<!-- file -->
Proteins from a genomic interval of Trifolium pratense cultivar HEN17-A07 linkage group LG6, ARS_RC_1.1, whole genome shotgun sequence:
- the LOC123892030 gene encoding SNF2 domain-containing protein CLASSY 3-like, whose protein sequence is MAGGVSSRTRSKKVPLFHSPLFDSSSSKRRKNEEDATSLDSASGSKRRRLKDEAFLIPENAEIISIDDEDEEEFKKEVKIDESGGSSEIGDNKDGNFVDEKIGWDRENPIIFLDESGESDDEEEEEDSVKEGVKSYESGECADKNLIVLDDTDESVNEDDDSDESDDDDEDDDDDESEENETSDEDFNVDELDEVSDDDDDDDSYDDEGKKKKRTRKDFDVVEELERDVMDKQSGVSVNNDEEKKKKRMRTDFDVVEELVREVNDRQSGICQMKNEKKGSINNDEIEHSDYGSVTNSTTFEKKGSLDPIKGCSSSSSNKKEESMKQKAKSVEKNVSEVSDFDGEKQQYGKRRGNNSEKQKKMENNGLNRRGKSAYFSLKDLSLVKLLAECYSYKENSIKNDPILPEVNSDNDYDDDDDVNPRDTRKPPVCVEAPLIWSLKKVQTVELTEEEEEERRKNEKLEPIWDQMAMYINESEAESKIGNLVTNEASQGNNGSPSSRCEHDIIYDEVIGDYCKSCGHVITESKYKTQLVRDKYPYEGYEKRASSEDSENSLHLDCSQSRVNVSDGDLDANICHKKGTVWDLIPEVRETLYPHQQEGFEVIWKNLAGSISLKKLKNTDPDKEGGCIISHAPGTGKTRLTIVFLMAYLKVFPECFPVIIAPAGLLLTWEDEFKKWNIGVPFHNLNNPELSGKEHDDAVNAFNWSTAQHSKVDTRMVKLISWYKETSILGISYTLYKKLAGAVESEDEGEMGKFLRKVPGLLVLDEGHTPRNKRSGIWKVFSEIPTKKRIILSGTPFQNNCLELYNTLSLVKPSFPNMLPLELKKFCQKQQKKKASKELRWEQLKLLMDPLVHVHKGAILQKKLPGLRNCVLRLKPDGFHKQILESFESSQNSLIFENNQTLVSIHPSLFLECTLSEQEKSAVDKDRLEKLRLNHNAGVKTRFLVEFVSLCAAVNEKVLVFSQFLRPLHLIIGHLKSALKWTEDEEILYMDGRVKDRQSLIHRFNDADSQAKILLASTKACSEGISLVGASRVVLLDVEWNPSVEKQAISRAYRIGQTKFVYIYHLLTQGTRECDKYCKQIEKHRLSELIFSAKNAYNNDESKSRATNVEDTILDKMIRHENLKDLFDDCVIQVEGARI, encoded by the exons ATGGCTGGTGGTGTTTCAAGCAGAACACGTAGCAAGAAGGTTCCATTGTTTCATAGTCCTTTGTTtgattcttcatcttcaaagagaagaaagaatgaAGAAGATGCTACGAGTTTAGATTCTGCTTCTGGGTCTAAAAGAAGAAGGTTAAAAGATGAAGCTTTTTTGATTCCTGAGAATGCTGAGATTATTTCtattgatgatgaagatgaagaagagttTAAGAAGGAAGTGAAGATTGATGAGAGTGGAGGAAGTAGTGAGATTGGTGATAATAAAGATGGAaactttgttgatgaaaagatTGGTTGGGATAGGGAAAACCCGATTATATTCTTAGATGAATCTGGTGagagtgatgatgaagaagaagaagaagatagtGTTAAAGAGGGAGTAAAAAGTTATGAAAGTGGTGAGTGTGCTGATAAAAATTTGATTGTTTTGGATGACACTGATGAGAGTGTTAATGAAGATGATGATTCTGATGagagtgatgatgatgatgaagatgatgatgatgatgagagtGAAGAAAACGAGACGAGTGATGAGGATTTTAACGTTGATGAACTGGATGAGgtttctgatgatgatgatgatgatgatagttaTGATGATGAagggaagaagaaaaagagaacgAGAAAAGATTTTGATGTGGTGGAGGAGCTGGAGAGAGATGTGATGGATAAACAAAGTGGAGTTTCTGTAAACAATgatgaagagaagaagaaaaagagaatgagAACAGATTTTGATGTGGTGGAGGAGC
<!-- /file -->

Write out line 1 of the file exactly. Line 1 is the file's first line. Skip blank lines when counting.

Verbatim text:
Proteins from a genomic interval of Trifolium pratense cultivar HEN17-A07 linkage group LG6, ARS_RC_1.1, whole genome shotgun sequence: